I'm Sorry, We Do Not Accept Exposure
Picture this: you walk into Barney’s, you grab a $7000 bag, and proceed to find a clerk that will ring you up. I’ve only been in Barney’s once and the experience was too surreal to remember how it actually works, but I’m sure it’s much fancier. The associate tells you that your total is $7,315.00 (because NY State tax and stuff). You confidently proceed to tell the associate that you only have $1,000, but the rest of the balance you will cover in exposure. The associate looks at you like you’re on all kinds of drugs. So you begin to explain that what you mean by exposure is that you will tell all of your friends and everyone you know to come shop at Barney’s. The associate calls security and you’re banned from Barney’s for a year (I don't know if that actually happens but if I was Barney this would be my rule).
Okay, so now that we have established the idea that offering exposure as a form of currency is often times ludicrous, let’s continue. Wait, what? You’re not into handbags? You’d never pay that much for a purse? Okay, let’s find something you can relate to.
You walk into the supermarket and fill your cart with all of your necessities. You’ve got some toilet paper, shampoo, soap, bread, milk, eggs. You’ve even got some cookies because you were feeling extra wild, After you’re done shopping, you go to check out. Your total is, I don’t know, $25.67. You tell the check out clerk that you’re not actually interested in paying with REAL money, but rather you’d like to post a photo of the belt with all of your groceries on there and shout them out on Instagram. They tell you you’re out of line and you’re escorted out of the supermarket (I don't know, I must have a thing for being escorted out of stores).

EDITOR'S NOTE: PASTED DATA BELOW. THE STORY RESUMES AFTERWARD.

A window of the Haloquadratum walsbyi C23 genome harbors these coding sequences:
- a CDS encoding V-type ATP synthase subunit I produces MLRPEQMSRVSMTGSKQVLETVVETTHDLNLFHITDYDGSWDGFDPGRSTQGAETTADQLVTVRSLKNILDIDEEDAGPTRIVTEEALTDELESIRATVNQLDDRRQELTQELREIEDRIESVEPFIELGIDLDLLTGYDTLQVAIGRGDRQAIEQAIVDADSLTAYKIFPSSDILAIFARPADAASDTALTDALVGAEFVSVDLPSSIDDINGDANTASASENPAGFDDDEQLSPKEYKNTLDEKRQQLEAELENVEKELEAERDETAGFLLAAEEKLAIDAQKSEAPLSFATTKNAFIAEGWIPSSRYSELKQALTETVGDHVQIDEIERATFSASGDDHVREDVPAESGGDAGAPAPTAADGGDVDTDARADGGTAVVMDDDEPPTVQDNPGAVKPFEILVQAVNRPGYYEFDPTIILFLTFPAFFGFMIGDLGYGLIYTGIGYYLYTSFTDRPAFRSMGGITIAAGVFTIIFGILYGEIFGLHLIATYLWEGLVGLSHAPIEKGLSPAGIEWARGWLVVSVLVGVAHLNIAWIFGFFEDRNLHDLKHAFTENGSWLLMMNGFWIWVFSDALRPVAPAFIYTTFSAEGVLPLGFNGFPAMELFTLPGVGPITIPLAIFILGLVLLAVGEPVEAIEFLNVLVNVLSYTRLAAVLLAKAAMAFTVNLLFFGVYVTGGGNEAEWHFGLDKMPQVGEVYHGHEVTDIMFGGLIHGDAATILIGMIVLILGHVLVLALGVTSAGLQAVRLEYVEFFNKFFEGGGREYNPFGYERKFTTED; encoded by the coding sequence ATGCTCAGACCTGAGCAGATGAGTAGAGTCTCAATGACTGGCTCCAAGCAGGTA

The idea that you’d like a quality product, or a product in general, but are not actually going to pay for it makes no sense when we talk about it in reference to everyday items or luxury items. You wouldn’t go into Barney’s and ask to barter, just like you wouldn’t go into a car dealership and trade a selfie for a car.
So what makes it okay for the creative industry? What compels people to feel that they can request the services of creatives, business owners, etc., in exchange for nothing? That’s a rhetorical question. But if we were going to answer it, here are a few reasons as to why people, companies, sharks, beasts and other creatures think it’s okay to suck the talent out of you for free.
WE HAVE GIVEN THEM PERMISSION.
I’ve bartered a million times in my career. Just this past weekend I participated in a huge barter that saved my butt. I’ve put in my hours of work in exchange for ‘exposure.’ I’ve done that in situations where I had no business selling myself short. I’ve done things for FREE ($0.00) for people and companies who have enough money to provide food for a year to several third world countries. I have made that mistake, I have learned from that mistake, and I have kept moving.
I’ve exchanged photos for services like makeup artistry (they get to add the photos to their portfolio), tools, equipment etc. Those instances have been so important to my career because they helped me create things that have elevated the game for me. The only time bartering is worth it is when the exchange is equal. If I am taking your photo, going home and spending hours editing, to then be paid in the form of a shout out on social media, that does not equate. And now here lies the problem: we’ve made these companies, people, clients, etc., believe that it is some sort of honor to work for free.